UI: a new life for well-known editorial design concepts and tools.

Guido Kogan
April 27, 2021 | 4 min read

Have you ever thought about which branch of graphic design could be linked to user interface design? If we think about some concepts like patterns, readability, or accessibility, it sounds a bit like the fundamentals of editorial design.

We rarely hear a relationship between these two worlds, but at the same time, we never analyzed that we could consider the user interface as part of the editorial design.

Every day we see articles talking about the difference between UX and UI. There is a lot of focus on the need to differentiate the two roles. We always try to see where the UX comes from and what roles make it up, but do we ever wonder where the UI comes from?

We are well aware that a UI designer has a similar profile to a graphic designer. However, by saying that we are making a generalization and ignoring the time and effort it took to identify all the aspects of the role of a graphic designer. Similar to how a packaging designer doesn’t have the same skills as a brand designer; the UI designer doesn’t have a cohesive relationship with these two. It’s the same type of differentiation we try to create within the UX world.

Let’s take an example, suppose a packaging designer had to create an app. He would do a great job of course since all the roles within the graphic design role come with the same foundations, but is he the best designer to deal with interfaces?

If we analyze the different roles of graphic design, we can think of associating the editorial designer with the UI designer.

 

The editorial design

As we already know, editorial design is a branch of graphic design whose main function is to optimally design and compose different types of publications. Classifying and structuring all the content is the key to this role, in fact, we could associate the Information Architecture (IA) with this concept, which guides the user throughout the project. The corresponding text can generate different feelings for each reader. I think this all sounds familiar to me.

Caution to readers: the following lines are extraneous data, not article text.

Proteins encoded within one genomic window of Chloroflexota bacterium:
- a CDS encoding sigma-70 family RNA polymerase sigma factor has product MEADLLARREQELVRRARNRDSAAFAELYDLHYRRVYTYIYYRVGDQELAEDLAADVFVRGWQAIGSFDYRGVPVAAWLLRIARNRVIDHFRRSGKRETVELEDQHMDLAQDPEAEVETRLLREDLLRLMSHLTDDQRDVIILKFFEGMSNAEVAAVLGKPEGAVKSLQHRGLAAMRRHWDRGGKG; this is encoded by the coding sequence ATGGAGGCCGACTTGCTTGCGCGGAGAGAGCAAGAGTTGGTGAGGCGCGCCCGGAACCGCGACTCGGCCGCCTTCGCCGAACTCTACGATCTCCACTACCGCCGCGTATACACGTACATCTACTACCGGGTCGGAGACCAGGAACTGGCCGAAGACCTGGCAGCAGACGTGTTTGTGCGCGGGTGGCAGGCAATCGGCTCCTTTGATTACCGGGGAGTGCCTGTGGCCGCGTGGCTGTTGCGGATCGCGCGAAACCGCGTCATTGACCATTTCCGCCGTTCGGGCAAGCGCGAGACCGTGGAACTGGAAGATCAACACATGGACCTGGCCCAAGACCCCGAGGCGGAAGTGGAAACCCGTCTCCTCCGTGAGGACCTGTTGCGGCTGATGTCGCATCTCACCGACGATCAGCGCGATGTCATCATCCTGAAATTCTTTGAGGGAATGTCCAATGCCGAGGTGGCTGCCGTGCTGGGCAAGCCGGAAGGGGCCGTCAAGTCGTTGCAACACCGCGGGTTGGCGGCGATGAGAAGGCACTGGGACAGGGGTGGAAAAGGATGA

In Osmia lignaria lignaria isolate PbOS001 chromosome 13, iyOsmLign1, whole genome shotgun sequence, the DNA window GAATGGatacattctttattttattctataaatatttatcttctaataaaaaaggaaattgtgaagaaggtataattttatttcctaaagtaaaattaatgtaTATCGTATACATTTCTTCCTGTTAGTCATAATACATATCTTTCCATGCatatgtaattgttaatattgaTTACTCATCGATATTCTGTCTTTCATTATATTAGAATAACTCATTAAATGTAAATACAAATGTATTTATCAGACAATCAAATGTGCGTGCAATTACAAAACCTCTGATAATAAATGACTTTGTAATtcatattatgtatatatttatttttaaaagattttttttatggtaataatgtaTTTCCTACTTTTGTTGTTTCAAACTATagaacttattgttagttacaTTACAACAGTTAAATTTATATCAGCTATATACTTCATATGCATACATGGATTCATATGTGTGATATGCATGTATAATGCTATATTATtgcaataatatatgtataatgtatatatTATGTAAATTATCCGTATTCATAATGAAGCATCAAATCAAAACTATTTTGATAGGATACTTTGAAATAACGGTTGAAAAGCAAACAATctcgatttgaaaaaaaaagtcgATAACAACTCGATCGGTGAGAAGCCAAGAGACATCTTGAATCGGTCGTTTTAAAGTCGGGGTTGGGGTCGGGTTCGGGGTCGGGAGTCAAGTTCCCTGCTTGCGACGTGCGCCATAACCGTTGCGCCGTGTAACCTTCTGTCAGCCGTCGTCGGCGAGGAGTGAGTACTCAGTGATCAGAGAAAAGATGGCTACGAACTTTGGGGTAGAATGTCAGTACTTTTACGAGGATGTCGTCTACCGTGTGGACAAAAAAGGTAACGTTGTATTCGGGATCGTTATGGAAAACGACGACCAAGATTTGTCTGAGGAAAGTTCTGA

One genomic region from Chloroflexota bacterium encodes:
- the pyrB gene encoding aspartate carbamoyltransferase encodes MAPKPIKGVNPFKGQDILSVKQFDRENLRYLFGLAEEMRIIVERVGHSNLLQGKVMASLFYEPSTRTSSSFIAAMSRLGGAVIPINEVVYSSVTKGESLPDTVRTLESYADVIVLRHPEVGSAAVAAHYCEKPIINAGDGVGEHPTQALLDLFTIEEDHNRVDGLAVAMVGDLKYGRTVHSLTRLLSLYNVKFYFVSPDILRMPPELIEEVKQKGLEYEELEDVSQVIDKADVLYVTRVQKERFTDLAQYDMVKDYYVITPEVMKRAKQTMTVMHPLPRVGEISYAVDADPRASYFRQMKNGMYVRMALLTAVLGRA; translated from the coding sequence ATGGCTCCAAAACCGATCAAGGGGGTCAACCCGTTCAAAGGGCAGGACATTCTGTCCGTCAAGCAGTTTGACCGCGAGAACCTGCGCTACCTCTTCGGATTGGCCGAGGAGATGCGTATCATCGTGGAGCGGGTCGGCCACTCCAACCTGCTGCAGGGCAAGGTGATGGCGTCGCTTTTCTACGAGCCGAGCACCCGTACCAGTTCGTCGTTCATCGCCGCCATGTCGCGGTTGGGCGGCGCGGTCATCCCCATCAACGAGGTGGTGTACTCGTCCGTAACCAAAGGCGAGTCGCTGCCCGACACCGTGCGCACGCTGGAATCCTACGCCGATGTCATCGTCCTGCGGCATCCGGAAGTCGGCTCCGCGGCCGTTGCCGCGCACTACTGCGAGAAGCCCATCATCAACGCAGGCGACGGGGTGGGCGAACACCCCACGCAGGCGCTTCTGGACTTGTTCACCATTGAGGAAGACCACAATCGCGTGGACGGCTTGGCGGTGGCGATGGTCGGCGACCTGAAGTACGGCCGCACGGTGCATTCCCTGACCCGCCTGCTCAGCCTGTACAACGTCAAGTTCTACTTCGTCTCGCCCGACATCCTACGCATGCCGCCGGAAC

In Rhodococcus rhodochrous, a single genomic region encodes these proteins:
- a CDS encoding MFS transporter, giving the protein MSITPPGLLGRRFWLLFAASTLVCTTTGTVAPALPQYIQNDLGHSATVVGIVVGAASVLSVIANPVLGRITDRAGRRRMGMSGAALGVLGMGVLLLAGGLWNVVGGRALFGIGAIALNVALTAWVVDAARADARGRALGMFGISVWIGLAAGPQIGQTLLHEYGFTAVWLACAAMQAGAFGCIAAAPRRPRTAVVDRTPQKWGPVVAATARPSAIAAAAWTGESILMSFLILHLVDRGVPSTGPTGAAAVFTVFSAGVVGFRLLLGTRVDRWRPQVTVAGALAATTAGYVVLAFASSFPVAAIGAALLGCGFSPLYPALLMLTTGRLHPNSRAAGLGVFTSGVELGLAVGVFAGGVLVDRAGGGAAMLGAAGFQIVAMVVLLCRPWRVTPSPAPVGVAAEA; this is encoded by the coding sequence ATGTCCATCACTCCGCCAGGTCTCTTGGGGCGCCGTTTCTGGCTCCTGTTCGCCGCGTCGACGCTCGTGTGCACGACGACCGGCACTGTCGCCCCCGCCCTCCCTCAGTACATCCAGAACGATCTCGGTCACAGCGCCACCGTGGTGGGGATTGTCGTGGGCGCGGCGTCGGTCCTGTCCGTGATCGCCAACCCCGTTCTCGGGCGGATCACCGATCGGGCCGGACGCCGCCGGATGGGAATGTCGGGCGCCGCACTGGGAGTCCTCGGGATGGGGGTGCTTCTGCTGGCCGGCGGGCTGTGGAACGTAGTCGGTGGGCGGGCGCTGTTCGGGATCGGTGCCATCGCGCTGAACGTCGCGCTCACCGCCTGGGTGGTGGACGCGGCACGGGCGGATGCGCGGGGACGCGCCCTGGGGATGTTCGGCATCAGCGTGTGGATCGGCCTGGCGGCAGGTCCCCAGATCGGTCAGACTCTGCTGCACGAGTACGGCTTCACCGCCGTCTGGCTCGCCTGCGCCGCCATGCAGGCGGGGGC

The editorial designer needs a grid that gives structure and coherence to the content, he must understand the typography, its combinations, variants, its meaning, and take into account that the text must be legible. He has to build a great harmony of colors and shapes throughout the project, giving strength to the content of the text.

Aren’t these concepts similar to UI designer tasks?

 

 

Is there a real difference between the two worlds?

Let’s do a quick comparison between them.

The editorial designer takes care of the print site. They talk to the printer about the specifications, needs, how it should look, discuss the end result, and then authorizes production. Its products are mostly physical (sometimes it provides a digital version with physical specifications) and these products are usually magazines, newspapers, books, or brochures.

The UI designer communicates with engineers about tech limitations, takes design patterns into account, and reviews each screen in detail to deliver a high-quality product. He offers digital projects that can be turned into websites or apps.

If you think about it, this difference is nothing more than an update of technologies and tools.

They both start with low-fidelity wireframes, prioritizing layout and spaces, using grids as a law to maintain consistency throughout the project. Legibility, colors, fonts, structures, harmony, accessibility, etc. are concepts that create the profile and bases of these two roles.

They share the methodology of work with design systems, both roles follow patterns to be repeated throughout their projects, defining styles of titles, colors, variables, and combinations of elements. Actually, the grid of a newspaper is absolutely related to the grid of a wireframe. They share the same idea of avoiding constantly designing, but design templates to reuse them.

 

 

In other words

We could say that the UI designer comes from editorial design with additions from other branches such as web design and interactive design. We may not be that far off with this formula if we add a lot of UX concepts.

When the editorial design was thought to be dying with digitization, it was really reviving and becoming a broader concept– editorial user interface design, a world dominated by grids, structures, patterns, readability, usability, accessibility, and user experience.

That is what design does, it mutates, adapts, and appears in new ways, always having its base in the past. Here’s the thought that doesn’t stop worrying us: what’s going to happen in the next 10 years?

 

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